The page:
Indonesia issues new rules for commodity exporters as rupiah slides
JAKARTA, Sept 18 (Reuters) – Indonesia has laid out new rules for commodities exporters to guarantee funding forshipments through Indonesian banks or branches of foreign banks in the country, the trade minister said on Tuesday, part of a bid to prop up the ailing rupiah.
The Indonesian currency has fallen about 9% versus the dollar this year, caught up in broader selling of emerging market assets.
The trade ministry said the new regulation requires exporters of some natural commodities to acquire letters of credit when making shipments issued either by Indonesian banks or onshore branches of foreign ones.
Enggartiasto Lukita also told reporters that exporters of commodities such as palm oil and coal will be required to keep half of their proceeds onshore for a minimum of six months and convert them to rupiah.
The conversion requirement will be regulated in a separate rules by the Finance Ministry or by the central bank, Oke Nurwan, a director general at the Trade Ministry, said.
However, the central bank said no such plans were in place. When asked about the move, Bank Indonesia Deputy Governor Mirza Adityaswara said there were currently no plans requiring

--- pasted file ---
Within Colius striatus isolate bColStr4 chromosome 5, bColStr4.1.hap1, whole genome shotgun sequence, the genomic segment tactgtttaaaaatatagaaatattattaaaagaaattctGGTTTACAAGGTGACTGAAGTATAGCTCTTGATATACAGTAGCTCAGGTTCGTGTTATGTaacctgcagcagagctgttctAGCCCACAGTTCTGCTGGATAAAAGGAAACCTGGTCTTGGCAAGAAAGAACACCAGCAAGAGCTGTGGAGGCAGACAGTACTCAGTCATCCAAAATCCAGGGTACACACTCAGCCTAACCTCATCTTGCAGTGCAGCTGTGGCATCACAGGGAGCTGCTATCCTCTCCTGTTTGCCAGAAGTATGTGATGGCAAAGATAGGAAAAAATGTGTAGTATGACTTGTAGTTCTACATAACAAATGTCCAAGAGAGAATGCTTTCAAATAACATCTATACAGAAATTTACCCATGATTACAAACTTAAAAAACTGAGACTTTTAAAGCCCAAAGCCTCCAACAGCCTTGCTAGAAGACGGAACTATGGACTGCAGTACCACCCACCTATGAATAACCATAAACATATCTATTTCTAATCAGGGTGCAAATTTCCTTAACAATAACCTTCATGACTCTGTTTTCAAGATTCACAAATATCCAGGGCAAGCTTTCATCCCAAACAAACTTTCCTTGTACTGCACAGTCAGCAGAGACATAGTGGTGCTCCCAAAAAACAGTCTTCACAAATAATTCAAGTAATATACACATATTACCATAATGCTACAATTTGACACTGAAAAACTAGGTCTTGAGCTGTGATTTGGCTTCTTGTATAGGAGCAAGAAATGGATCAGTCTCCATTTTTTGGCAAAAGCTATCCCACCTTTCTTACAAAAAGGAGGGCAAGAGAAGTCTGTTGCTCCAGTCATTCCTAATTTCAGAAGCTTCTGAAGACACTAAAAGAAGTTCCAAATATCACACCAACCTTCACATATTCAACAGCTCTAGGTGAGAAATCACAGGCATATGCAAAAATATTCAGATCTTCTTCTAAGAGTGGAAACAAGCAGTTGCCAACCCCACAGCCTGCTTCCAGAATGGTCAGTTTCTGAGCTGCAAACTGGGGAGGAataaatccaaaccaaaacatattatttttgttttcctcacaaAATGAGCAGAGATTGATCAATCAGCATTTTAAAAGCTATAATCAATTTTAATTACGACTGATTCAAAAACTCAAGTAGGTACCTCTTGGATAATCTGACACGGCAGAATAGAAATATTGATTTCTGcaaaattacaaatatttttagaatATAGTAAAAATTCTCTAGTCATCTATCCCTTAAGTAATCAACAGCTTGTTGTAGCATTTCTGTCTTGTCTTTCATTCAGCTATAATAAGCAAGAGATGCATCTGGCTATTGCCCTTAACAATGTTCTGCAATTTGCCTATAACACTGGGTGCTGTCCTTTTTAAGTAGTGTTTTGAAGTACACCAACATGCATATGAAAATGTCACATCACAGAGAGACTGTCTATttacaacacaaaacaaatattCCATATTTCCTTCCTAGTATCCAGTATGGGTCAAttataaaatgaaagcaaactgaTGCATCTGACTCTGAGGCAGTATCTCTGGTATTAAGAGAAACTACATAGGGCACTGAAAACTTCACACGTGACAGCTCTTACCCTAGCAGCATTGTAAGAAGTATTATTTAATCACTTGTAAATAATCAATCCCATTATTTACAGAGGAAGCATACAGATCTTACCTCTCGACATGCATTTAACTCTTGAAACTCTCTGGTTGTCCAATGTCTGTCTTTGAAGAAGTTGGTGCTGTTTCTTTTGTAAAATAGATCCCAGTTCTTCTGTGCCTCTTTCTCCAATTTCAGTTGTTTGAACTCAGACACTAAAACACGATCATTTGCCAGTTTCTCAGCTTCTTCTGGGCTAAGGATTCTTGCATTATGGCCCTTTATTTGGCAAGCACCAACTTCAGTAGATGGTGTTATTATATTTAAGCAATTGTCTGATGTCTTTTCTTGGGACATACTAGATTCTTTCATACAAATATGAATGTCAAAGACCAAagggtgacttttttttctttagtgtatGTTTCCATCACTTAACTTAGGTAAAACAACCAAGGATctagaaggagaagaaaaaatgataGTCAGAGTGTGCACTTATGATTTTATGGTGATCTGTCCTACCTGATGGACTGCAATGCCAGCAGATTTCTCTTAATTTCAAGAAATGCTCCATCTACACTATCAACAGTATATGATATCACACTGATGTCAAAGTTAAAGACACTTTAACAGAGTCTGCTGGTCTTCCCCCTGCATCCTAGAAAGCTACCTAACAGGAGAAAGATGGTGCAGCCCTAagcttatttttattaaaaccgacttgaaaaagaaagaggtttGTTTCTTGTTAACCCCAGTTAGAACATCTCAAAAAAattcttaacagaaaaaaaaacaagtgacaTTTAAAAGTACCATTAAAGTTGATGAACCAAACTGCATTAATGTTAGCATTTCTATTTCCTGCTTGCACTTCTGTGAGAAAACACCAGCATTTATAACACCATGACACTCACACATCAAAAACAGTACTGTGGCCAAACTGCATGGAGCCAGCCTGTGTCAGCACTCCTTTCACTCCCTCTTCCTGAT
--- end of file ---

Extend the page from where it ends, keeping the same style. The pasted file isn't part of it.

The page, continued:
exporters to keep earnings onshore and convert them to rupiah.
The regulation on letters of credit will take effect 30 days after it was ratified on Sept. 7. It will provide for some exemptions for certain export contracts but exporters who fail to fulfil the requirement may lose their export permits, the Trade Ministry regulation said. Indonesia’s central bank and government have taken or unveiled a series of moves to support the rupiah this year.
Since mid-May, Bank Indonesia has raised its benchmark interest rate by 125 basis points. President Joko Widodo has announced steps to cut imports, in a bid to contain the current account deficit.
On Tuesday, the rupiah strengthened to 14,850 per dollar from 14,915 before the announcement of the regulation on letters of credit and foreign exchange conversions. Earlier on Tuesday, amid renewed pressure due to Sino-U.S. trade tension, the Indonesian currency hit 14,930 per dollar, near its weakest level since 1998.
The table below shows Indonesia’s top commodity exports by value in 2017, according to data from Bank Indonesia.
Amounts shown are in U.S. dollars:
|Base metal products||9,493,976,080|
|Natural Gas (incl LNG)||7,994,557,790|
|Paper and paper products||3,877,961,490|
|Processed wood products||3,756,482,560|
|Shrimp and prawns||1,543,894,230|
(By Bernadette Christina Munthe, Maikel Jefriando, Fergus Jensen and Fransiska Nangoy; Editing by Richard Borsuk and Jan Harvey)